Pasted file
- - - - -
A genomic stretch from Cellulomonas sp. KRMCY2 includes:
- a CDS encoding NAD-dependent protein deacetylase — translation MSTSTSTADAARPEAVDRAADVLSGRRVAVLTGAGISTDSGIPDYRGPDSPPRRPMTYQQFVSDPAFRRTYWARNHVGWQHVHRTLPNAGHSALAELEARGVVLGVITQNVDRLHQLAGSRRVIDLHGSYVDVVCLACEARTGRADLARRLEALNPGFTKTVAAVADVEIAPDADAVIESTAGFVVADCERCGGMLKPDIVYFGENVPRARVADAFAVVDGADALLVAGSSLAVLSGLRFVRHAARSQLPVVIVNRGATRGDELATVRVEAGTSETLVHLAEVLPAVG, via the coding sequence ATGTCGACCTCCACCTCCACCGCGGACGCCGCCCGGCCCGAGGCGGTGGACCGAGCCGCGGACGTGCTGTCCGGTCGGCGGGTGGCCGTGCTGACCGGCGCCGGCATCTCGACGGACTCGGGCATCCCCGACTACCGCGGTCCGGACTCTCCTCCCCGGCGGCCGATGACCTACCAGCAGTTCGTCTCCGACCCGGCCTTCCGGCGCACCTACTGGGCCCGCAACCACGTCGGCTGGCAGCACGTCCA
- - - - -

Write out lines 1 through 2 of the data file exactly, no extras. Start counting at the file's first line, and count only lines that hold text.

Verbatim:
A genomic stretch from Cellulomonas sp. KRMCY2 includes:
- a CDS encoding NAD-dependent protein deacetylase — translation MSTSTSTADAARPEAVDRAADVLSGRRVAVLTGAGISTDSGIPDYRGPDSPPRRPMTYQQFVSDPAFRRTYWARNHVGWQHVHRTLPNAGHSALAELEARGVVLGVITQNVDRLHQLAGSRRVIDLHGSYVDVVCLACEARTGRADLARRLEALNPGFTKTVAAVADVEIAPDADAVIESTAGFVVADCERCGGMLKPDIVYFGENVPRARVADAFAVVDGADALLVAGSSLAVLSGLRFVRHAARSQLPVVIVNRGATRGDELATVRVEAGTSETLVHLAEVLPAVG, via the coding sequence ATGTCGACCTCCACCTCCACCGCGGACGCCGCCCGGCCCGAGGCGGTGGACCGAGCCGCGGACGTGCTGTCCGGTCGGCGGGTGGCCGTGCTGACCGGCGCCGGCATCTCGACGGACTCGGGCATCCCCGACTACCGCGGTCCGGACTCTCCTCCCCGGCGGCCGATGACCTACCAGCAGTTCGTCTCCGACCCGGCCTTCCGGCGCACCTACTGGGCCCGCAACCACGTCGGCTGGCAGCACGTCCA